Tell speakers before the session how strict you are going to be with time. Tell them how you will deal with overrunning. This will depend a bit on the tech that is being used – if the speaker can see a clock counting down, I interject when time is up with ‘I am sorry, but you are out time, could you sum up in about 30 seconds so we can move to Questions’ – or ‘to the next speaker’. If there is not a time counter, I ask whether the speaker wants a 5 and 1 minute warning.

Ask the speaker how they would like to be introduced, in terms of name, company and job title. This is particularly important when working across cultures as people have a preference for first name, or last name, or full name. Try to pronounce their name properly – ask them to say it to you and then jot it down phonetically.

Ask the speaker if there is a question they would like to be asked – but also warn them that this will only be asked if insufficient questions come from the floor.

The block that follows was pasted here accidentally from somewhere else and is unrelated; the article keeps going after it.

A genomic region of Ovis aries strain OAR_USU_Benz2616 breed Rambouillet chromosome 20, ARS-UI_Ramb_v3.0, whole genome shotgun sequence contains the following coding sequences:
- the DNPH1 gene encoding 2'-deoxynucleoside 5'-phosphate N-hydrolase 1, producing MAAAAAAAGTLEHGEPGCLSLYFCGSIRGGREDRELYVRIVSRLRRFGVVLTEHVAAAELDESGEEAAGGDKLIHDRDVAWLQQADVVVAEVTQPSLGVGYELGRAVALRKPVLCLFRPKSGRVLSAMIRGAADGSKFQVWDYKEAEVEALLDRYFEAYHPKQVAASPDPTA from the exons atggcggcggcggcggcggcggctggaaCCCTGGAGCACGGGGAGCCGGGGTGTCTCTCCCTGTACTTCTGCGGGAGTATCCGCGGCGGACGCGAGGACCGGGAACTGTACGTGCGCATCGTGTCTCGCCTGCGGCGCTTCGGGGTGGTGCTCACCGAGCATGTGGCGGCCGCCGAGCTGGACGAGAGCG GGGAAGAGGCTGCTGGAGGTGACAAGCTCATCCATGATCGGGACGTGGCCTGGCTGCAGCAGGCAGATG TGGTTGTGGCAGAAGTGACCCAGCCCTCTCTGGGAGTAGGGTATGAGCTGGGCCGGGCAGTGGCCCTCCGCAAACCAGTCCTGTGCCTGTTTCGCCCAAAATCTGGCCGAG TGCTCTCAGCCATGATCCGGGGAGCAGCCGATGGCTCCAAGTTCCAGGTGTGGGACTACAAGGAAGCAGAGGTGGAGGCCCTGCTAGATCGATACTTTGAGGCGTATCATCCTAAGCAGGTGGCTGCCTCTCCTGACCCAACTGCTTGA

If a speaker is not confident or not performing well you might want to make the Q&A a bit shorter, and perhaps this is a case where the chair asks a friendly question, rather than leaving it to the floor.

If a question is not clear, try to get the questioner to clarify or simplify it. If the speaker looks puzzled either a) simplify it yourself or b) suggest the speaker and the questioner take this one offline and chat later.

Ten final tips
Here is my personal preference for how to run things:

  1. The intro by the chair is purely functional, e.g. thank you for attending, here are the rules, here is the plan, here we go.
  2. Everything to start and finish on time.
  3. The speaker cannot use the Q&A time for their presentation, that belongs to the audience.
  4. Speakers will always receive at least one question, so ask one if nobody else does – so either ask for one in advance or create one while listening to the presentation.
  5. If the audience has questions, don’t ask any questions (even if you really want to know something).
  6. Keep the introductions very short, e.g. ‘E.g. here is Jane Smith who will present on neuroscience’ – don’t read out the title or the bio.